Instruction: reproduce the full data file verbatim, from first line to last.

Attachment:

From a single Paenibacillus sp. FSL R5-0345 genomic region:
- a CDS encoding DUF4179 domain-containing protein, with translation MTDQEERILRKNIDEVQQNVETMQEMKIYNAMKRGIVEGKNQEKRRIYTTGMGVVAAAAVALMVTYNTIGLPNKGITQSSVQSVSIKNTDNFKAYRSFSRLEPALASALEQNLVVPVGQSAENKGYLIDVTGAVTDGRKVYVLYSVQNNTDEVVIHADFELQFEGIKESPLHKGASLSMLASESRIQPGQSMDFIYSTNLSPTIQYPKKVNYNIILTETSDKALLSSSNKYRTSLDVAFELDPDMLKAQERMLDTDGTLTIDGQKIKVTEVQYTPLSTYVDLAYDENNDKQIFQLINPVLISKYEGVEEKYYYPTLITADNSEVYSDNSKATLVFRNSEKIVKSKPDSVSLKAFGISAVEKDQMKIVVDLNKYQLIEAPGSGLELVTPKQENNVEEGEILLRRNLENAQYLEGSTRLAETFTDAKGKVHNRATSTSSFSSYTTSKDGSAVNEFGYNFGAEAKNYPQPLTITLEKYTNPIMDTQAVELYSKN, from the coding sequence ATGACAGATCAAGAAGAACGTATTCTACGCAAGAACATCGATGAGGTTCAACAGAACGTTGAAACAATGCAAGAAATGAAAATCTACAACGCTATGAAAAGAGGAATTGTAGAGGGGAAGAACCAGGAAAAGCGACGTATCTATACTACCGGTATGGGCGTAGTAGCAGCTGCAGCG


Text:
From a single Paenibacillus sp. FSL R5-0345 genomic region:
- a CDS encoding DUF4179 domain-containing protein, with translation MTDQEERILRKNIDEVQQNVETMQEMKIYNAMKRGIVEGKNQEKRRIYTTGMGVVAAAAVALMVTYNTIGLPNKGITQSSVQSVSIKNTDNFKAYRSFSRLEPALASALEQNLVVPVGQSAENKGYLIDVTGAVTDGRKVYVLYSVQNNTDEVVIHADFELQFEGIKESPLHKGASLSMLASESRIQPGQSMDFIYSTNLSPTIQYPKKVNYNIILTETSDKALLSSSNKYRTSLDVAFELDPDMLKAQERMLDTDGTLTIDGQKIKVTEVQYTPLSTYVDLAYDENNDKQIFQLINPVLISKYEGVEEKYYYPTLITADNSEVYSDNSKATLVFRNSEKIVKSKPDSVSLKAFGISAVEKDQMKIVVDLNKYQLIEAPGSGLELVTPKQENNVEEGEILLRRNLENAQYLEGSTRLAETFTDAKGKVHNRATSTSSFSSYTTSKDGSAVNEFGYNFGAEAKNYPQPLTITLEKYTNPIMDTQAVELYSKN, from the coding sequence ATGACAGATCAAGAAGAACGTATTCTACGCAAGAACATCGATGAGGTTCAACAGAACGTTGAAACAATGCAAGAAATGAAAATCTACAACGCTATGAAAAGAGGAATTGTAGAGGGGAAGAACCAGGAAAAGCGACGTATCTATACTACCGGTATGGGCGTAGTAGCAGCTGCAGCG